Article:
The particulate material may also be applied as an alternative and/or supplement to the textile-like material.

The plough assembly shown in FIG. 2 is provided with means for supplying a particulate material into the furrow. The particulate material is sand such as filter sand.

The filter sand 15 is discharged from a filter sand container 14 mounted at the rear end (trailing side) of the plough body 6. In this case the filter sand 15 is discharged around the drain tube 1 laid down in the furrow (not shown) on top of the layer of textile-like material 16. The filter sand container 14 is provided with a funnel through which the filter sand 15 flows to an outlet and into the ground. The funnel may have a width substantially corresponding to the width of the penetrating body. In any case, it should be wide enough to be able to deliver the necessary amount of filter sand in contact with the drain tube laid down into the furrow.

FIG. 3 is a sectional view of a part of a penetrating body having a leading edge and an inclined ground contacting surface for use in a method according to the invention. The penetrating body may be the one shown in FIG. 2.

The inclined ground contacting surface is continuous, but may be divided into one or more linear or curved sections each or at least one thereof extending upwardly from the leading edge. The linear sections are also denoted cutting planes. The linear section(s) of inclined ground contacting surfaces is/are formed in manner suitable for the intended application. The number of linear sections may vary according to the properties of the ground material and is normally in a range of 1 to 6, such as 1, 2, 3, 4, 5 or 6.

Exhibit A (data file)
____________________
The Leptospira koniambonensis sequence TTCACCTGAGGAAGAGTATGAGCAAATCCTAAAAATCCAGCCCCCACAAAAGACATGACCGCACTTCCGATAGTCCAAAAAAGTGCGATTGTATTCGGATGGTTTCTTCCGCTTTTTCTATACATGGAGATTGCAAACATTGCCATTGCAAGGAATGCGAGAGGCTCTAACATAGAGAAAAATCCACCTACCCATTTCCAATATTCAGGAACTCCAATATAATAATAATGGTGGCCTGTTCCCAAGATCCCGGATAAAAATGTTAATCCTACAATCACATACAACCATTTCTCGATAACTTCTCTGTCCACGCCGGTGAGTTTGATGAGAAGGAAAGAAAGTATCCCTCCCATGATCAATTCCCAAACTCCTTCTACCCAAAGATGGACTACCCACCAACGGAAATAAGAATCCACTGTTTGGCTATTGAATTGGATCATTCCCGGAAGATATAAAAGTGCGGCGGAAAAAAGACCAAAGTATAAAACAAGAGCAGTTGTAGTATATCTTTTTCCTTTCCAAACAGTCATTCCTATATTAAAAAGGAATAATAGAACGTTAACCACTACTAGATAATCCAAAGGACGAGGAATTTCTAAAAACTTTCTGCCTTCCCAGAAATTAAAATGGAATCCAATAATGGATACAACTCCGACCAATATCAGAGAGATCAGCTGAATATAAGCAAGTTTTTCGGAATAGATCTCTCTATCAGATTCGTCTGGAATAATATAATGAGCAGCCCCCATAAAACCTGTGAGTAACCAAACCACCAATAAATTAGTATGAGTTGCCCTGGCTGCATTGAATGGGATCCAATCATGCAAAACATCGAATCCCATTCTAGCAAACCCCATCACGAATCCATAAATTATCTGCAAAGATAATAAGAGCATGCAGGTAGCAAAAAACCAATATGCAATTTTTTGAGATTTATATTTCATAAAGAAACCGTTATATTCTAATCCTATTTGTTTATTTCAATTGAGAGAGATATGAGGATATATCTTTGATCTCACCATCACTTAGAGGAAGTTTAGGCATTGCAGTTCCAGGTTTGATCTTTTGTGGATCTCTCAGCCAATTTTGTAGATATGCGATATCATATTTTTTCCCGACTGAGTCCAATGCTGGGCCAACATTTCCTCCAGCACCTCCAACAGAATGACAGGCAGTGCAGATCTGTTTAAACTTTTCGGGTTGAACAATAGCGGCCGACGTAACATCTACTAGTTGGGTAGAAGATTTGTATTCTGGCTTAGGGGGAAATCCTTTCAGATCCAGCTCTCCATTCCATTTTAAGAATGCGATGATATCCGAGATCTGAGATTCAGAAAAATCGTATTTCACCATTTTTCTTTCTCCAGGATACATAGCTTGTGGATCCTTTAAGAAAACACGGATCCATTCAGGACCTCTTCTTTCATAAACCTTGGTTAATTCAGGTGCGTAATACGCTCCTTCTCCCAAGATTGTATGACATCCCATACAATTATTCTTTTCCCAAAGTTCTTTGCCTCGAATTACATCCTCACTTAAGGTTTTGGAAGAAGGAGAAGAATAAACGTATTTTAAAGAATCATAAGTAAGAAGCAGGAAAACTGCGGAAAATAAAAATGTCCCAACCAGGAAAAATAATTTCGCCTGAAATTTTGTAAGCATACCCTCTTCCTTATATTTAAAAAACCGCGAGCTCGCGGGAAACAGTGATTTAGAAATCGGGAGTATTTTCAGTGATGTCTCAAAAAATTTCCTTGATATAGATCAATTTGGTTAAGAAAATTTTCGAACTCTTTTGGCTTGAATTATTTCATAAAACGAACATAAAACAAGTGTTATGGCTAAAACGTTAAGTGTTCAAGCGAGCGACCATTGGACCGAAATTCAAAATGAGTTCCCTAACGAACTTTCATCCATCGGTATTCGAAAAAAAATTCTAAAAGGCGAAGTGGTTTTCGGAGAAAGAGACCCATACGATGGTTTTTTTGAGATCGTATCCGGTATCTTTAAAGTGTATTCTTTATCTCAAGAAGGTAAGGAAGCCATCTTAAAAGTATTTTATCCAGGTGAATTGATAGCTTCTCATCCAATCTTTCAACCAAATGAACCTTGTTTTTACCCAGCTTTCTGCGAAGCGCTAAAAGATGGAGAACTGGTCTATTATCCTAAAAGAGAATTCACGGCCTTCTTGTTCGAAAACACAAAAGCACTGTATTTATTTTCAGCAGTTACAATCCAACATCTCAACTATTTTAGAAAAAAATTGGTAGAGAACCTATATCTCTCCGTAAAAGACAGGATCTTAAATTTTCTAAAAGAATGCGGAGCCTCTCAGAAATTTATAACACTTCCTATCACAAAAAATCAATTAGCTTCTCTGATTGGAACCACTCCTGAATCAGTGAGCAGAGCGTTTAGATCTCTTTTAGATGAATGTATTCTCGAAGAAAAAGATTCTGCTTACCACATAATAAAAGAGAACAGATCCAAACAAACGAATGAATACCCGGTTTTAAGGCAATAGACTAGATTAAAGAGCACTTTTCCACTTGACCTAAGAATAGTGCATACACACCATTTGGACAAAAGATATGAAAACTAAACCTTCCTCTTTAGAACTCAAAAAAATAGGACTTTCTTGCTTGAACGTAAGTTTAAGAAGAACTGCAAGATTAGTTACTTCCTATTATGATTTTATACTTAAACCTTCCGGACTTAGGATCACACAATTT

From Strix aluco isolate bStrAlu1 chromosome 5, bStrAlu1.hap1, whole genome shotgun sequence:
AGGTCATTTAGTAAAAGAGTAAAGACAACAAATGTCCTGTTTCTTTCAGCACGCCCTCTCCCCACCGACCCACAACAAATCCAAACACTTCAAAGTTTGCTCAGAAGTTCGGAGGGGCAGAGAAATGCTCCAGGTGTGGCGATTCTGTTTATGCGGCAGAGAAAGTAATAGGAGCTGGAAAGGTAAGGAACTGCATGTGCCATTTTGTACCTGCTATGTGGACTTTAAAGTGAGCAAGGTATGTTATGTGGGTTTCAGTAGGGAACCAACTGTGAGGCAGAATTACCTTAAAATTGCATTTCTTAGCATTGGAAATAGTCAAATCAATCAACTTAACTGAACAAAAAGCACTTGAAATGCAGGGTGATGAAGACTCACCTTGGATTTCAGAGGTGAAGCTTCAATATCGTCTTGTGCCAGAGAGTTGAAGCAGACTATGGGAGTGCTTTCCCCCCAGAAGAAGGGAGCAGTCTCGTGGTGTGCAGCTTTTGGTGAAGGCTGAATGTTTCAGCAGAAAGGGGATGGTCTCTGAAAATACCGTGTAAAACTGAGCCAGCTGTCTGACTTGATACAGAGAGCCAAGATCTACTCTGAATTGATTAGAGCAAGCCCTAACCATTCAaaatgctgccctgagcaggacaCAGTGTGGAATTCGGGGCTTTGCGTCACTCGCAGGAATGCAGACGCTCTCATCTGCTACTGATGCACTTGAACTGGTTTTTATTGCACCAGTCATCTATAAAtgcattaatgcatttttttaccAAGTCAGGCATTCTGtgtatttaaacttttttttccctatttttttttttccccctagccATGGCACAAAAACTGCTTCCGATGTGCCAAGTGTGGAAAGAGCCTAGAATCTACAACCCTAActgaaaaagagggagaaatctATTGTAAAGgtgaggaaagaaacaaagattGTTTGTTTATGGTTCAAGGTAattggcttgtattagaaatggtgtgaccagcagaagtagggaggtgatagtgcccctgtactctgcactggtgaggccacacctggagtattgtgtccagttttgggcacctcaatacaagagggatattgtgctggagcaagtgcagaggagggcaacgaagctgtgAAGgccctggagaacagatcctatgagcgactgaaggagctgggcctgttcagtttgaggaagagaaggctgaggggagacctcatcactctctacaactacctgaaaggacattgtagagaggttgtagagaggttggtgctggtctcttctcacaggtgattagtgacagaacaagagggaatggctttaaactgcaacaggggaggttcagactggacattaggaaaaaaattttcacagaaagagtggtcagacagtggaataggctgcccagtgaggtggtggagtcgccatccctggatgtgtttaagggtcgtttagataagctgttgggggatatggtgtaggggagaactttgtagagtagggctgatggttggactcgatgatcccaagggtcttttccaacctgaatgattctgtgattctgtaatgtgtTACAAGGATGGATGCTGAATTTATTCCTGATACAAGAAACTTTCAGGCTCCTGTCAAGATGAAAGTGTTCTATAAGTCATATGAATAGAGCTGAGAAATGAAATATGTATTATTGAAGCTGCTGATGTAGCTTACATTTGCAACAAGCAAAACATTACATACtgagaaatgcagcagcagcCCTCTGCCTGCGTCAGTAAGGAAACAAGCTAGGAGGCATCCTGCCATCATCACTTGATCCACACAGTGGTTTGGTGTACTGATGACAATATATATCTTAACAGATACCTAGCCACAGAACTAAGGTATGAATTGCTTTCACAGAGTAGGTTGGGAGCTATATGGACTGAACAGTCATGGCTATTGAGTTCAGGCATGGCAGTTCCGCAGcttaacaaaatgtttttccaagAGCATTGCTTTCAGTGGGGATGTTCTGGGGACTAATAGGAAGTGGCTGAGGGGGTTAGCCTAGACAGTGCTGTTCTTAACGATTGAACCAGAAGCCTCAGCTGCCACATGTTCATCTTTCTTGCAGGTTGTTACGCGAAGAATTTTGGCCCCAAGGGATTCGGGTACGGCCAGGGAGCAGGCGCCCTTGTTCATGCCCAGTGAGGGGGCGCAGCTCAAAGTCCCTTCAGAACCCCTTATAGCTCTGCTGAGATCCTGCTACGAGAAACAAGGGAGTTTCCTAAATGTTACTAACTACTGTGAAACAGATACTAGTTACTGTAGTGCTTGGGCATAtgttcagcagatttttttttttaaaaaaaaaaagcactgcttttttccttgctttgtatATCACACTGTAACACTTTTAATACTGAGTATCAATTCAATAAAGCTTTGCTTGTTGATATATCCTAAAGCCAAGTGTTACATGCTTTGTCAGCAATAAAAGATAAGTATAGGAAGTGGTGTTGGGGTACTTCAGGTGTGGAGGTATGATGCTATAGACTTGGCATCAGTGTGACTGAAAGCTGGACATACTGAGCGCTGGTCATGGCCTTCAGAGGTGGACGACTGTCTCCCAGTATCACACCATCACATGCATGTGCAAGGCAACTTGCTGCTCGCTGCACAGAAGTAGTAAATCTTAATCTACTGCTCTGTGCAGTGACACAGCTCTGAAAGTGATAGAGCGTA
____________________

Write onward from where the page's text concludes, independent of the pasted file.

The angles between the lower plane extending from the leading edge and each of the linear sections may also vary depending on the properties of the ground material and the intended flow direction of discharged gas. The angles may be in the interval between 0-180, such as in the interval of from 0 to 90, such as e.g. 20, 30, 40, 45, 50, 55, 60, 65, 70, 75, 80.

The length of each of the linear sections may also vary depending on the intended application and the number of linear sections. If the penetrating body is a plough body the dimensions of the linear sections are in the range of what is normally accepted. The same applies for other penetrating bodies.

In FIG. 3 C, D and E constitute the inclined ground contacting surface and 21 the leading edge. The total length of the inclined ground contacting surface is normally from between about 50 mm to about 1000 mm. The penetrating body 6 comprises a plough blade and a body 27 as a cutting member which may both be exchangeable. The cutting member and penetrating body are made from a suitable metal such as hard steel, hard metal alloy, or the like. Suitable metals also comprise titanium and the like.

The body 27 has at least one air duct opening 26 which is connected to high-pressure pipes (not shown), and through which the high-pressure gas is supplied to an air duct 20. The air duct 20 is communicating with an air distributor 23, which in this case is a circular chamber communicating with at least one nozzle 22. The air duct, the air distributor and the nozzle may have various appearances all of which being within the scope of the invention.